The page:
Access to gene data urged

Make human code freely available to all, Blair, Clinton say

Some biotech stocks fall

Deciphering genome is expected to yield new drugs, vaccines

March 15, 2000|By Mark Guidera | Mark Guidera,SUN STAFF

President Clinton and British Prime Minister Tony Blair called yesterday for the soon-to-be-deciphered human genetic code to be made freely available to medical researchers around the globe rather than monopolized by a few corporations.

In their joint statement, Clinton and Blair said "unencumbered access" to the information would lead to medical and scientific breakthroughs that could "reduce the burden of disease."

Though the comments were applauded by academic gene researchers and executives of gene research companies, they sent shares in some of the best-known genomic companies tumbling.

Some stocks, including Rockville-based Celera Genomics Group, lost more than 20 percent of their value.

The two leaders characterized efforts to come up with an blueprint of the entire human genome -- a road map of the chemical codes that control life -- "one of the most significant scientific projects of all time."

Experts believe there are 100,000 to 150,000 human genes.

The statement is evidence that political leaders are grasping that the anticipated event could be a milestone as significant as the smashing of the atom or man's landing on the moon.

Their comments also added to a growing debate among academic and other gene researchers concerned about private corporations' increasing efforts to lock up patent rights on human genes they discover.

That debate was touched off in 1996, when a group of leading scientists, concerned over efforts to privatize gene data, called for policies that would ensure public access to the human genome once it is complete.

Some observers said yesterday's statement by Clinton and Blair is a sign that they agree with that position.

Chilling effect of patents

More recently, some medical researchers, including Dr. Robert Gallo, co-discoverer of the human immunodeficiency virus, have expressed deep concern that gene patents might serve to deter gene researchers from pursuing projects.

The reason is that they fear they would have to give companies a share of any profits from drugs or other new products developed from their work on genes under patent or else face legal challenges to their work.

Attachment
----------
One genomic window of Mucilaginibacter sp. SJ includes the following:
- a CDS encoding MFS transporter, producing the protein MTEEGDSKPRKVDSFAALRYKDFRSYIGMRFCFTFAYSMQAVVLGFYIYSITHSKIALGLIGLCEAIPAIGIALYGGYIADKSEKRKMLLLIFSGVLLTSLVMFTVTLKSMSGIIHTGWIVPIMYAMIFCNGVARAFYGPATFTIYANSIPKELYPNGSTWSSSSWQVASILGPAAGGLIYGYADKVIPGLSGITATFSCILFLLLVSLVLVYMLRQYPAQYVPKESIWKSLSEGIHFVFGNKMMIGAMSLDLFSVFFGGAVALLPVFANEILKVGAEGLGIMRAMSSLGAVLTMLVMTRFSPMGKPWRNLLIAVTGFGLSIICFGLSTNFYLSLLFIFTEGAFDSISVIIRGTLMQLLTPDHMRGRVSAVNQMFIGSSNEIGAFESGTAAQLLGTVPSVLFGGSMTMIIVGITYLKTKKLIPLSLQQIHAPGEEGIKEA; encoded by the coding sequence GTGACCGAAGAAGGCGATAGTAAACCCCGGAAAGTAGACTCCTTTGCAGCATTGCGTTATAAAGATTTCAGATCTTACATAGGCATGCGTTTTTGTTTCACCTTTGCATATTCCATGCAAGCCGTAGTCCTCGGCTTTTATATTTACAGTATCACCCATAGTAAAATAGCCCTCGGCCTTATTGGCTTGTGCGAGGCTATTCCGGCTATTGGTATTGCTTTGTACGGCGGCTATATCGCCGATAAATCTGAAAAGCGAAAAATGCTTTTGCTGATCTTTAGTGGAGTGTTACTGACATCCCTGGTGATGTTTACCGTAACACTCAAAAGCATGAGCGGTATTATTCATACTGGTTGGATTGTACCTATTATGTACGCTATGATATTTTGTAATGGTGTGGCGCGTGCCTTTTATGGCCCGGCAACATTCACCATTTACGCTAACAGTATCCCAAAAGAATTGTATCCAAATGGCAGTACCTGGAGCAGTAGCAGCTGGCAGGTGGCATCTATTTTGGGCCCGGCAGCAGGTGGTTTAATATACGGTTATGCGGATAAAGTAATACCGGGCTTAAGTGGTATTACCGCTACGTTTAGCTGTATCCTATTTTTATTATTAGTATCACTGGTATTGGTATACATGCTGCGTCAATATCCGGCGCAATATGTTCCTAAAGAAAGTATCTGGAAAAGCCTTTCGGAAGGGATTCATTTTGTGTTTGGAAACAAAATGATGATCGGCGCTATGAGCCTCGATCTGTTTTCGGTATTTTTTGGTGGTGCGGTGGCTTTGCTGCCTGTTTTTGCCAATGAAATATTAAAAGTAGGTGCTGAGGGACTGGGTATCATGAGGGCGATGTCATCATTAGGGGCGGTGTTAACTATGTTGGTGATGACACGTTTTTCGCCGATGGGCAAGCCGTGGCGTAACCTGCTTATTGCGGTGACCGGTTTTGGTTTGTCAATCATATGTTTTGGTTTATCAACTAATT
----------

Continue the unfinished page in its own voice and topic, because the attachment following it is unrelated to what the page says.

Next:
Biotechnology and other companies pursuing gene research and patents have argued that without patents, no one will attempt to develop vaccines, drugs or medical diagnostics based on genes because there would be no guarantee of recovering the staggering cost of research and development.

The two main efforts to complete a map of the human genome are being led by the $3 billion Human Genome Project, an international effort with government backing, and PE Corp.'s Celera Genomics Group.

Efforts to forge an alliance for work on the project between the government project and Celera collapsed this month over charges that Celera was demanding exclusive rights to the data for up to five years.

Computers and robotics

Both groups are using powerful new computers and robotics to collect and compare genetic data.

Yesterday's call for "open access" to raw data on the human genome was enough to hit the biotechnology sector hard, especially companies engaged in discovering genes and the role they play in health and disease.

Among those hit hardest was 1-year-old Celera, whose stock has risen sharply since last summer. The company's shares, which hit a 52-week high of $276 on Feb. 25, fell $39.25, or 21 percent, yesterday, to close trading in the regular session at $149.75.

A shock to stocks

Other gene research companies whose shares fall yesterday included Human Genome Sciences Inc., a Rockville company attempting to develop drugs from genes and proteins.

Its stock fell $29.04, or 19 percent, to $123.51.

Incyte Pharmaceuticals Inc. a Palo Alto, Calif., company that sells genomic research databases, fell $53.50, or 27 percent, to $143.50.

Affymetrix Inc., a Santa Clara, Calif., company that sells gene research microchips embedded with DNA, fell $34.18, or 14 percent, to $203.06.

"There's been a gene land grab afoot for some time," said Winton G. Gibbons, senior biotechnology analyst at William Blair & Co. in Chicago.

"These comments are going to create uncertainty about what can be protected and what won't. This will continue bringing valuations down in the short term."

Nothing new

Paul E. Kelly of ING Barings Ltd. said, "It seems like [Clinton and Blair's comments] have stirred up a lot of concern among investors, but calls for open access in gene sequencing isn't new.

"Ultimately, the commercial value lies in being able to take that information and translate it into therapies anyway."

Dr. J. Craig Venter, Celera's president, said the Blair-Clinton statement is consistent with his company's business plan.

Celera plans to release all of its data to scientists and researchers and will get income from selling access to processed information, he said.

"Our model was never based on keeping the human genome secret," said Venter, who recently predicted that Celera could complete its work on the human genome by this summer.

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